Computational T-cell epitope prediction tools have been previously devised to predict potential human leukocyte antigen (HLA) binding peptides from protein sequences. These tools are complements of Enzyme-linked immunosorbent spot (ELISpot) assays - a very commonly applied immunological technique that is used both to identify regions of pathogen genomes that trigger an immune response and to characterize the relationships between an individual's complement of HLA alleles and the degree of immunity that they display. If computational tools could accurately predict HLA-peptide binding, then these tools might be useable as a cheap and reliable alternative to ELISpot assays. A web-based IFN γ ELISpot assay dataset sharing resource, called IMMUNO-SHARE, was developed to enable the simple and straightforward storage and dissemination amongst researchers of large volumes of IFN γ ELISpot assay data. Such experimental data was next used to make HLA-peptide binding predictions with four frequently used T-cell epitope prediction tools - netMHC 3.2, IEDB_ANN, IEDB_ARB Matrix and IEDB_SMM. The predictive performances of all four tools individually and collectively was statistically assessed using non-parametric Spearman rank-order correlation tests. It was found that none of the four tested tools yielded binding affinity predictions that were detectably correlated with the observed ELISpot data. High false positive rates, where high predicted binding affinities between peptides and patient HLAs corresponded in these patients with no appreciable immune responses, were apparent for all four of the tested methods. The low degree of correlation between ELISpot data and HLA-peptide binding predictions and in particular, high false positive rates and relatively low true positive and true negative rates, indicate that the four tested tools would require substantial improvement before they could be seen as a viable alternative to ELISpot assays. Given that the accuracy of predictions of each of the four methods tested is largely dependent on both the quantity and quality of known true binder and true non-binder datasets that were used to train the HLA-peptide binding prediction methods implemented by the tools, it is plausible that the accuracy of these tools could be increased with larger training datasets. Retraining either the current methods or the next generation of prediction tools would therefore be greatly facilitated by the availability of large quantities of publically available HLA-peptide binding interaction information. It is hoped that IMMUNO-SHARE or some other ELISpot data sharing resource could eventually meet this need.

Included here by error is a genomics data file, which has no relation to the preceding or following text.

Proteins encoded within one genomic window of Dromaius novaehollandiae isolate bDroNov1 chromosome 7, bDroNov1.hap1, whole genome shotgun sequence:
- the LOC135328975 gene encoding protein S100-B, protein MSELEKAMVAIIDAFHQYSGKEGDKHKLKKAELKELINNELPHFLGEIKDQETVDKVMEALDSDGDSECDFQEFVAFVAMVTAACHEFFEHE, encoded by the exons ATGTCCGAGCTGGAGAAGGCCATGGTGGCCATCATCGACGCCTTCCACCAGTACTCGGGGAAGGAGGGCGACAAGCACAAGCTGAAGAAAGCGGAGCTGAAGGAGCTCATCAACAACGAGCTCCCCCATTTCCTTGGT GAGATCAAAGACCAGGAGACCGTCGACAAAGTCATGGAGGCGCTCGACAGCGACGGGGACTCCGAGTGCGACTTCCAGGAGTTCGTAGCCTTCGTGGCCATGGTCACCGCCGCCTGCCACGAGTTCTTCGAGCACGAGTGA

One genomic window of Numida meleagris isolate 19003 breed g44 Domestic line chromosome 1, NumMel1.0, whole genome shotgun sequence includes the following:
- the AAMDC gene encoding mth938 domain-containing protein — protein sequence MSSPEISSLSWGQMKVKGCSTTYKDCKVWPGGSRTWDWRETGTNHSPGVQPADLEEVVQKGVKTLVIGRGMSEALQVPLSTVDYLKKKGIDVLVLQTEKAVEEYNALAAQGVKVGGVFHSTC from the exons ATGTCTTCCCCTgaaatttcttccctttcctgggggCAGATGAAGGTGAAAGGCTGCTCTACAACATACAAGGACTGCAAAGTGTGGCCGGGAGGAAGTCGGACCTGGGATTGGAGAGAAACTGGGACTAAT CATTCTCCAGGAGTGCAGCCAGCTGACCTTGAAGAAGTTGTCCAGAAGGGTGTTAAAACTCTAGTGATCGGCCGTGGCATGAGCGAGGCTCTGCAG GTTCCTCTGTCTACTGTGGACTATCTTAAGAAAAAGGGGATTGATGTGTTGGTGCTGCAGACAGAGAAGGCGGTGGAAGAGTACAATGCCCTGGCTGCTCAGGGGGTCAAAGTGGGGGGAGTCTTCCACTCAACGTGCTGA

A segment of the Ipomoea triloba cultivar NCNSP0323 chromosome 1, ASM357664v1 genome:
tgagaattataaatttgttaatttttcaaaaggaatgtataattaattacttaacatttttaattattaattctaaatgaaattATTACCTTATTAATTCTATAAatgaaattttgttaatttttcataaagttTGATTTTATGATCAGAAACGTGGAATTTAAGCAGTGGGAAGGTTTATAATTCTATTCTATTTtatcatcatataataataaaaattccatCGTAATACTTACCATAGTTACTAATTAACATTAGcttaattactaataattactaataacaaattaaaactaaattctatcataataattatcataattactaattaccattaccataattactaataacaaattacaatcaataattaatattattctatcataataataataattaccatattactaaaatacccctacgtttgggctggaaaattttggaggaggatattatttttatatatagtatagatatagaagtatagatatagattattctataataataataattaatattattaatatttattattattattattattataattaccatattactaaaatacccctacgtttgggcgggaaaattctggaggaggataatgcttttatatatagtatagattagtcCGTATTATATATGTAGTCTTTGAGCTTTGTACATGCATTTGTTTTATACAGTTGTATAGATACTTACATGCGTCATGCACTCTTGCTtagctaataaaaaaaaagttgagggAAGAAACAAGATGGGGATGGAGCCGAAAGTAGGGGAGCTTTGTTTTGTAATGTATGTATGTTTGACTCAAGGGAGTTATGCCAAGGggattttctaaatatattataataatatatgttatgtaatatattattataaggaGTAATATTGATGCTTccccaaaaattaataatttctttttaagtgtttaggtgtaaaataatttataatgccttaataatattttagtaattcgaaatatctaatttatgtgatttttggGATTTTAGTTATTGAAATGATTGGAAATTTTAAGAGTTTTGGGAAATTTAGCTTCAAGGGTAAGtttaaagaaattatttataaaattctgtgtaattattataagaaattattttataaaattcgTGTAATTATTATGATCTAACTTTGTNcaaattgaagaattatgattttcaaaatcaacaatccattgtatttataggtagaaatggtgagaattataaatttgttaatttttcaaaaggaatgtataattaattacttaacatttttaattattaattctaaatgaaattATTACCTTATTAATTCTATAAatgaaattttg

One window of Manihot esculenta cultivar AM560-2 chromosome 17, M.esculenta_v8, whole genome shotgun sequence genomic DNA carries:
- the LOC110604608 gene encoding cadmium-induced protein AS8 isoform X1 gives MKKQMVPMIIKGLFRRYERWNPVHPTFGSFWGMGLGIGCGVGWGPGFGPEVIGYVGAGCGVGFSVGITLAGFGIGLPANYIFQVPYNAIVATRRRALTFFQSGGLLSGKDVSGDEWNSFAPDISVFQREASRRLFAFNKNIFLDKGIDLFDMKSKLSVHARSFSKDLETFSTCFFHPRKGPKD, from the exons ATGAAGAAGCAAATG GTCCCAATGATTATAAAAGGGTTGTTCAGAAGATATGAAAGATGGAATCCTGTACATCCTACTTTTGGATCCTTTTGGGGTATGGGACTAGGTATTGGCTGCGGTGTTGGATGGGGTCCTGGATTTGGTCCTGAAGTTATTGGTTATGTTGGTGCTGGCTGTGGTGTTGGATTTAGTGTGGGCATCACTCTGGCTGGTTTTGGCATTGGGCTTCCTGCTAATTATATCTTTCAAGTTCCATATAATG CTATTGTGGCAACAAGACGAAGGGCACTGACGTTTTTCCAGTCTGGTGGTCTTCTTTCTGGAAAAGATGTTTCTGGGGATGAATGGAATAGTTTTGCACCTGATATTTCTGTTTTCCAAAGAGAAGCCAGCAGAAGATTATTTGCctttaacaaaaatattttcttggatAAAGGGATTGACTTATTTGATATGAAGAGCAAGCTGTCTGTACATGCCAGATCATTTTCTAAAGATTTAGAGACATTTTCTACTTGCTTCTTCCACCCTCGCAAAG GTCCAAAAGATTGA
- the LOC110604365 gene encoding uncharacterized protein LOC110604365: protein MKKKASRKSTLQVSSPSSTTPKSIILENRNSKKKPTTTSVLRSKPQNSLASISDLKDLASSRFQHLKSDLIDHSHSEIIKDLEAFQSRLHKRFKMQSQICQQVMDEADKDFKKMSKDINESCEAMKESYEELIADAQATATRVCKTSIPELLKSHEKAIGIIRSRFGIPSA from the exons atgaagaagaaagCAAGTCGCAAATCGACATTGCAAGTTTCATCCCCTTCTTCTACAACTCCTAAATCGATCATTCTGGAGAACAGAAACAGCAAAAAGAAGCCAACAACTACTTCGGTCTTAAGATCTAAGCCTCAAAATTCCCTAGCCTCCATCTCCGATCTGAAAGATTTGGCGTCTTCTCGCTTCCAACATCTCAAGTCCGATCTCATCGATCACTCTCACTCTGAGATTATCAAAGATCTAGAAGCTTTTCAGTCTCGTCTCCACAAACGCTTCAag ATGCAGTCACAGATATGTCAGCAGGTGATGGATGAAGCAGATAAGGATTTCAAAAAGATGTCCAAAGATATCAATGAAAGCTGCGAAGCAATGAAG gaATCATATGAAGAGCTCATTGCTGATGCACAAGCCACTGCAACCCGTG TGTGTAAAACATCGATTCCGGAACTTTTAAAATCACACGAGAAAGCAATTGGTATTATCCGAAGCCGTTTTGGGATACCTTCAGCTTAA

Influence of gut microbiota on immune system in infants